Section 2. Respect for Civil Liberties, Including:
d. Freedom of Movement, Internally Displaced Persons, Protection of Refugees, and Stateless Persons
The constitution and law provide for freedom of internal movement, foreign travel, emigration, and repatriation, and the government generally respected these rights.
The government cooperated with the Office of the UN High Commissioner for Refugees (UNHCR) and other humanitarian organizations in providing humanitarian assistance, including some protection services, to internally displaced persons (IDPs), refugees, asylum seekers, and other persons of concern.
In-country Movement: While in-country movement was not formally restricted, the army established checkpoints to maintain security, and the unstable security situation limited freedom of movement. The populations of Gao, Kidal, Timbuktu, and parts of Mopti feared leaving the cities for security reasons, including the threat from roadside bombs (see section 1.g.). Conditions at the beginning of the year encouraged some refugees and IDPs to return to their homes in the north, but subsequent incidents of insecurity slowed the rate of returns. The government facilitated travel to the north for IDPs who lacked the means to pay for their travel.
Police routinely stopped and checked citizens and foreigners to restrict the movement of contraband and verify vehicle registrations. The number of police checkpoints on roads entering Bamako and inside the city increased after a rise in extremist attacks across the country. Journalists often complained that the government, citing security concerns, did not allow them to move freely in the north during military operations.
INTERNALLY DISPLACED PERSONS
The Commission on Population Movement, led by the International Organization for Migration, estimated the country had 39,182 IDPs as of July 31, a 37-percent decline from the previous year. Fighting in late July in Kidal, however, led to reports of as many as several thousand Tuareg IDPs, who left Kidal on instruction of GATIA forces. Humanitarian access in the northern regions generally improved following the June 2015 signing of the Peace Accord, although insecurity related to terrorism and banditry remained a challenge in much of the country.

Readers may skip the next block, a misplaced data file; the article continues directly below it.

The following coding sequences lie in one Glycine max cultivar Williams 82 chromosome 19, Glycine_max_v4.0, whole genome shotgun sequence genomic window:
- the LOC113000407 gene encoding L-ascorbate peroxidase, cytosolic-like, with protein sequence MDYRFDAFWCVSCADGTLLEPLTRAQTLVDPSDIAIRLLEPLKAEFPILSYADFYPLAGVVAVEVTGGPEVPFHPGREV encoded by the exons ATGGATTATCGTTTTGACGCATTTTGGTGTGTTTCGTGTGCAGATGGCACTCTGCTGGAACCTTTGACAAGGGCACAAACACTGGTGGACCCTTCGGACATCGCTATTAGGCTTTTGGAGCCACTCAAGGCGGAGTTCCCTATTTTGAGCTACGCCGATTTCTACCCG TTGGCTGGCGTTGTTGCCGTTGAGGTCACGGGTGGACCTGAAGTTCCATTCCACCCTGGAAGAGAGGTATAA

The Ministry of Internal Security and Civil Protection registered IDPs, and the government provided them assistance. IDPs generally lived with relatives, friends, or in rented accommodations. Most IDPs resided in urban areas and had access to food, water, and other forms of assistance. As many as half of all displaced families lacked official identity documents needed to facilitate access to public services, including schools for children, although identification was not required for humanitarian assistance. Aid groups provided humanitarian assistance to IDPs residing in the south and north as access permitted.
PROTECTION OF REFUGEES
Access to Asylum: The law provides for the granting of asylum or refugee status, and the government has established a system for providing protection to refugees. A national committee in charge of refugees operated with assistance from UNHCR. A 2012 tripartite agreement between Mali, Cote d’Ivoire, and UNHCR allows for repatriation of the estimated 1,040 Ivoirian refugees and 69 Ivoirian asylum seekers remaining in Mali. According to UNHCR, as of March 31, there were 13,539 registered refugees residing in the country, the majority of whom were Afro-Mauritanian refugees expelled from Mauritania in 1989 and their children. At a meeting between UNHCR and ministers from the Economic Community of West African States, the government committed itself to assisting all Mauritanian refugees who wished to integrate locally with a declaration of intention to facilitate their naturalization. In March 2015 the government issued birth certificates to nearly 8,000 refugee children born in the country as part of its commitment to facilitate local integration for Afro-Mauritanian refugees, allowing them to access public services, sign employment contracts, buy and sell land, set up companies, and borrow from banks.
Temporary Protection: The government’s Office of International Migration is responsible for providing temporary protection to individuals who may not qualify as refugees. The National Commission for Refugees adjudicates refugee or asylum claims and provides temporary protection pending a decision on whether to grant asylum.